Day 1: June 14, 2003
Almost Missouri



I made a fairly early start and drove into Chicago in a fog. No, I mean a real fog. The kind of fog that kept the rest of the city hidden long after the Sears Tower had appeared. The beginning of Adams Street, right in front of the Chicago Art Museum is as close as you can get to the original start of Route 66 and I managed to briefly pull to the curb and snap this picture of the museum without a legal confrontation. Yes, I'm facing the wrong way but I quickly circled back and started down Historic Route 66 from the beginning. Made it a whole two blocks before encountering a construction crane in the middle of the street in front of Berghoff's and the first detour. But it's a very short one and I'm soon back on route and looking straight up at the Sears Tower. There was physical evidence that I was on the right road within a few blocks and I was headed out of the city just a couple of ticks past 8:00 AM CST.

In Wilmington, I just had to take one more picture of the Gemini Giant. I see I need to be a little shorter and/or park a little better to get him actually driving the car. Next I spotted these Burma-Shave signs just down the road at Godley. "Does your husband Misbehave? Grunt and grumble, rant and rave? Shoot the brute some Burma-Shave."

I grabbed a quite good breakfast at the Old Route 66 Family Restaurant. I don't know that it's all that old but it may be family operated and is certainly one of the businesses using the spirit of the old road to make a living on today's road. I think that is part of what makes the route worth traveling. Even though it hasn't changed much, the station in Dwight is the sort of place that makes you feel guilty if you don't stop for a picture. So, I did. On the other hand, significant restoration has occurred with the station at Odell and there have been awards for a job well done. Here's the way it looked in 1999.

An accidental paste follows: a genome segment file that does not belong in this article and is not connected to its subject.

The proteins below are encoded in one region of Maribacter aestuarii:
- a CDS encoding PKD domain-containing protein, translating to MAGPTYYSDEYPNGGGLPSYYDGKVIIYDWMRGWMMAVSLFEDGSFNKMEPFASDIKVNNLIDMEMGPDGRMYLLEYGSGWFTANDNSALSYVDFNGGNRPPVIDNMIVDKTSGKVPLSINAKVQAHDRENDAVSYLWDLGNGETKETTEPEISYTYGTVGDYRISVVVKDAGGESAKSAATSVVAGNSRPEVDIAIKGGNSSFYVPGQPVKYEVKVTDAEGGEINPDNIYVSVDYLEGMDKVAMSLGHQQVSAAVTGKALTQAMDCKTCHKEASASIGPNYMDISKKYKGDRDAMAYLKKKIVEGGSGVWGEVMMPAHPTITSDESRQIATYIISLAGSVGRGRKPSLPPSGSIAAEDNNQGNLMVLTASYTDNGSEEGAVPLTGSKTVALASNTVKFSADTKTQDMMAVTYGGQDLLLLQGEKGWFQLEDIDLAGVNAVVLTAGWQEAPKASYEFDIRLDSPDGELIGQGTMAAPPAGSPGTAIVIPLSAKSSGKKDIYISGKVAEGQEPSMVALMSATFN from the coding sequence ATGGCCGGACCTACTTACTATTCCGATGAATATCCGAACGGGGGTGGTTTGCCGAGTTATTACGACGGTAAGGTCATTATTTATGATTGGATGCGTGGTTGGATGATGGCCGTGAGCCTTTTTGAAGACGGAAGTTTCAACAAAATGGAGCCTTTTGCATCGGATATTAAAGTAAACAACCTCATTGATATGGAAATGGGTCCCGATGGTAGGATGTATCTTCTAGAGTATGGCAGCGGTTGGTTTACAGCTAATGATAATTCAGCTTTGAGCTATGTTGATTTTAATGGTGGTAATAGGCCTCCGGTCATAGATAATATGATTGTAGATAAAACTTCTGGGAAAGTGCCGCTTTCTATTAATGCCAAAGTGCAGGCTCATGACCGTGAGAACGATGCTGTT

I made a stop at The Old Log Cabin, a building that was jacked up and turned around when the route shifted. Janet, the waitress, told me about a festival, with car show, that was going on in Pontiac so I checked it out. I drove by once, looking for parking then, as I circled back through, a spot opened right in front of me and right in front of the car show. Lots of gorgeous cars that probably cruised 66 in its heyday. That Caddy would have made a very sweet ride down the Mother Road of the mid-50s.

This was the highlight of the day. The Pig-Hip Restaurant had closed in the early 90s and I had actually passed it before realizing that there was a new banner across the building and I thought it said "museum". There wasn't a convenient turn-around but there wasn't any inconvenient traffic, either, so I wiggled my way around the narrow two lane and headed back. What luck. The banner actually read "Musem" but not only was it open and displaying lots of Pig-Hip memorabilia, Ernie Edwards, the man who had operated the Pig-Hip for over 50 years was running the place himself. He told me that some 700 people had attended the grand opening just a week ago and shared a few Pig-Hip (and before) tales with me. A truly delightful man and a truly delightful visit.

Quite a few sections of the original 1926-1930 alignment remain in Illinois including a short section of brick and many more of concrete. The brick road seems to get a bit more attention and is good for 35-40 MPH travel. Much of the old concrete has good sized splits filled with vegetation so that the road sometimes appears to be filled with large green snakes going somewhere. The splits also make 20-25 MPH the advisable top speed in spots.

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